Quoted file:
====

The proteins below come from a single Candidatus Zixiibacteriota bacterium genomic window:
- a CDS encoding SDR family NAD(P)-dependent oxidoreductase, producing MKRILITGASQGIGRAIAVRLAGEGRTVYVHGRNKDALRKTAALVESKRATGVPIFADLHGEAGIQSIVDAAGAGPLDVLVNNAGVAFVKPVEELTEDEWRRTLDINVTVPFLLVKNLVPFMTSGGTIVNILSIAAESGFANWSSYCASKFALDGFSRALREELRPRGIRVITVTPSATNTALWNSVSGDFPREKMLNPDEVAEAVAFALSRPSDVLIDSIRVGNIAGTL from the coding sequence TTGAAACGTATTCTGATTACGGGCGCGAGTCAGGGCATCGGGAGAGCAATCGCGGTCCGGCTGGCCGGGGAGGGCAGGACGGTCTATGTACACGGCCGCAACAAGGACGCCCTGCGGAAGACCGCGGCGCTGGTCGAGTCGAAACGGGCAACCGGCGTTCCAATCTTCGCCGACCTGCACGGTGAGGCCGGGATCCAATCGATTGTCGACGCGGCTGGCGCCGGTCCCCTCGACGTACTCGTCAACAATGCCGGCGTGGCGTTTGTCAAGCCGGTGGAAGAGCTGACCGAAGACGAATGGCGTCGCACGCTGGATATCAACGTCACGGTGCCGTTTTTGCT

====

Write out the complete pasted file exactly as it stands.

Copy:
The proteins below come from a single Candidatus Zixiibacteriota bacterium genomic window:
- a CDS encoding SDR family NAD(P)-dependent oxidoreductase, producing MKRILITGASQGIGRAIAVRLAGEGRTVYVHGRNKDALRKTAALVESKRATGVPIFADLHGEAGIQSIVDAAGAGPLDVLVNNAGVAFVKPVEELTEDEWRRTLDINVTVPFLLVKNLVPFMTSGGTIVNILSIAAESGFANWSSYCASKFALDGFSRALREELRPRGIRVITVTPSATNTALWNSVSGDFPREKMLNPDEVAEAVAFALSRPSDVLIDSIRVGNIAGTL from the coding sequence TTGAAACGTATTCTGATTACGGGCGCGAGTCAGGGCATCGGGAGAGCAATCGCGGTCCGGCTGGCCGGGGAGGGCAGGACGGTCTATGTACACGGCCGCAACAAGGACGCCCTGCGGAAGACCGCGGCGCTGGTCGAGTCGAAACGGGCAACCGGCGTTCCAATCTTCGCCGACCTGCACGGTGAGGCCGGGATCCAATCGATTGTCGACGCGGCTGGCGCCGGTCCCCTCGACGTACTCGTCAACAATGCCGGCGTGGCGTTTGTCAAGCCGGTGGAAGAGCTGACCGAAGACGAATGGCGTCGCACGCTGGATATCAACGTCACGGTGCCGTTTTTGCT